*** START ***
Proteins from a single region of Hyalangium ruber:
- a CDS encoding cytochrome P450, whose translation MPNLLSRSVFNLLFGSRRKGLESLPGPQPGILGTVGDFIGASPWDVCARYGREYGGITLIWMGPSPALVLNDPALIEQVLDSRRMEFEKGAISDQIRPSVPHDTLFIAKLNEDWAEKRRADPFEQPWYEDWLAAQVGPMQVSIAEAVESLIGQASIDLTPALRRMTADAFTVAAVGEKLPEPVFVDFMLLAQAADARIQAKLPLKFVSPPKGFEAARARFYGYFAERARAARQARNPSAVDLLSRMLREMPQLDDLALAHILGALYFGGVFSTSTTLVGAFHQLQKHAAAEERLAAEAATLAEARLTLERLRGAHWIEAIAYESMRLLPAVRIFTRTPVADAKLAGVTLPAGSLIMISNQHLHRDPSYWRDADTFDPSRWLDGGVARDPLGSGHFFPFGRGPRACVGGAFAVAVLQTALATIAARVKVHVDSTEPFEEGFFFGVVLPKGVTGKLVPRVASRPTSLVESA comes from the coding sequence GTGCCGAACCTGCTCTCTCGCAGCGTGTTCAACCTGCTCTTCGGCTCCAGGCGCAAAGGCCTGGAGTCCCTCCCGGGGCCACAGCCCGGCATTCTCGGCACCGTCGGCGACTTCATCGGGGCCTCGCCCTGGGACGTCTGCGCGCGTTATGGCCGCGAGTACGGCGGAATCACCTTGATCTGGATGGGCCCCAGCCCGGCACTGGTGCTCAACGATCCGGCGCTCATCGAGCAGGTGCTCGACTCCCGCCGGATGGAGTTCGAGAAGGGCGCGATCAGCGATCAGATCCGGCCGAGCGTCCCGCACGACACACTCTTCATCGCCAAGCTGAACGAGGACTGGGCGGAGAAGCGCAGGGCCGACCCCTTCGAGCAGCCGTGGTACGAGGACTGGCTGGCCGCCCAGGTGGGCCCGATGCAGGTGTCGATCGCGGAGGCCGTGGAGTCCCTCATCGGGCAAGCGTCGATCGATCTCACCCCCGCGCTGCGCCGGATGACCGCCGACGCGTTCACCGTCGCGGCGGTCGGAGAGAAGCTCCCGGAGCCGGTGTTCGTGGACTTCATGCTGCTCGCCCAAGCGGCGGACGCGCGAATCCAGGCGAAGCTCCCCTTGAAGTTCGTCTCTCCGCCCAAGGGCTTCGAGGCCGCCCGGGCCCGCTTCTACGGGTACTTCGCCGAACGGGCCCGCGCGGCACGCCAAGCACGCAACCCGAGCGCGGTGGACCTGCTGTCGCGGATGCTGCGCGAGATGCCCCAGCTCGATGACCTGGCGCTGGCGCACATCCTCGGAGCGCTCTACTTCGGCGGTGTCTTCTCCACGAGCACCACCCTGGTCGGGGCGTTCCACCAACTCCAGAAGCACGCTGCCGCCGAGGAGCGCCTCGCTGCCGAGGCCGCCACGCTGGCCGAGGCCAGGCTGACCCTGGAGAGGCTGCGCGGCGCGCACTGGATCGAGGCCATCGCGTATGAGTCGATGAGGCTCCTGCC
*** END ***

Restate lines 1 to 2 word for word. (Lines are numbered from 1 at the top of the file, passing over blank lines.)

Proteins from a single region of Hyalangium ruber:
- a CDS encoding cytochrome P450, whose translation MPNLLSRSVFNLLFGSRRKGLESLPGPQPGILGTVGDFIGASPWDVCARYGREYGGITLIWMGPSPALVLNDPALIEQVLDSRRMEFEKGAISDQIRPSVPHDTLFIAKLNEDWAEKRRADPFEQPWYEDWLAAQVGPMQVSIAEAVESLIGQASIDLTPALRRMTADAFTVAAVGEKLPEPVFVDFMLLAQAADARIQAKLPLKFVSPPKGFEAARARFYGYFAERARAARQARNPSAVDLLSRMLREMPQLDDLALAHILGALYFGGVFSTSTTLVGAFHQLQKHAAAEERLAAEAATLAEARLTLERLRGAHWIEAIAYESMRLLPAVRIFTRTPVADAKLAGVTLPAGSLIMISNQHLHRDPSYWRDADTFDPSRWLDGGVARDPLGSGHFFPFGRGPRACVGGAFAVAVLQTALATIAARVKVHVDSTEPFEEGFFFGVVLPKGVTGKLVPRVASRPTSLVESA comes from the coding sequence GTGCCGAACCTGCTCTCTCGCAGCGTGTTCAACCTGCTCTTCGGCTCCAGGCGCAAAGGCCTGGAGTCCCTCCCGGGGCCACAGCCCGGCATTCTCGGCACCGTCGGCGACTTCATCGGGGCCTCGCCCTGGGACGTCTGCGCGCGTTATGGCCGCGAGTACGGCGGAATCACCTTGATCTGGATGGGCCCCAGCCCGGCACTGGTGCTCAACGATCCGGCGCTCATCGAGCAGGTGCTCGACTCCCGCCGGATGGAGTTCGAGAAGGGCGCGATCAGCGATCAGATCCGGCCGAGCGTCCCGCACGACACACTCTTCATCGCCAAGCTGAACGAGGACTGGGCGGAGAAGCGCAGGGCCGACCCCTTCGAGCAGCCGTGGTACGAGGACTGGCTGGCCGCCCAGGTGGGCCCGATGCAGGTGTCGATCGCGGAGGCCGTGGAGTCCCTCATCGGGCAAGCGTCGATCGATCTCACCCCCGCGCTGCGCCGGATGACCGCCGACGCGTTCACCGTCGCGGCGGTCGGAGAGAAGCTCCCGGAGCCGGTGTTCGTGGACTTCATGCTGCTCGCCCAAGCGGCGGACGCGCGAATCCAGGCGAAGCTCCCCTTGAAGTTCGTCTCTCCGCCCAAGGGCTTCGAGGCCGCCCGGGCCCGCTTCTACGGGTACTTCGCCGAACGGGCCCGCGCGGCACGCCAAGCACGCAACCCGAGCGCGGTGGACCTGCTGTCGCGGATGCTGCGCGAGATGCCCCAGCTCGATGACCTGGCGCTGGCGCACATCCTCGGAGCGCTCTACTTCGGCGGTGTCTTCTCCACGAGCACCACCCTGGTCGGGGCGTTCCACCAACTCCAGAAGCACGCTGCCGCCGAGGAGCGCCTCGCTGCCGAGGCCGCCACGCTGGCCGAGGCCAGGCTGACCCTGGAGAGGCTGCGCGGCGCGCACTGGATCGAGGCCATCGCGTATGAGTCGATGAGGCTCCTGCC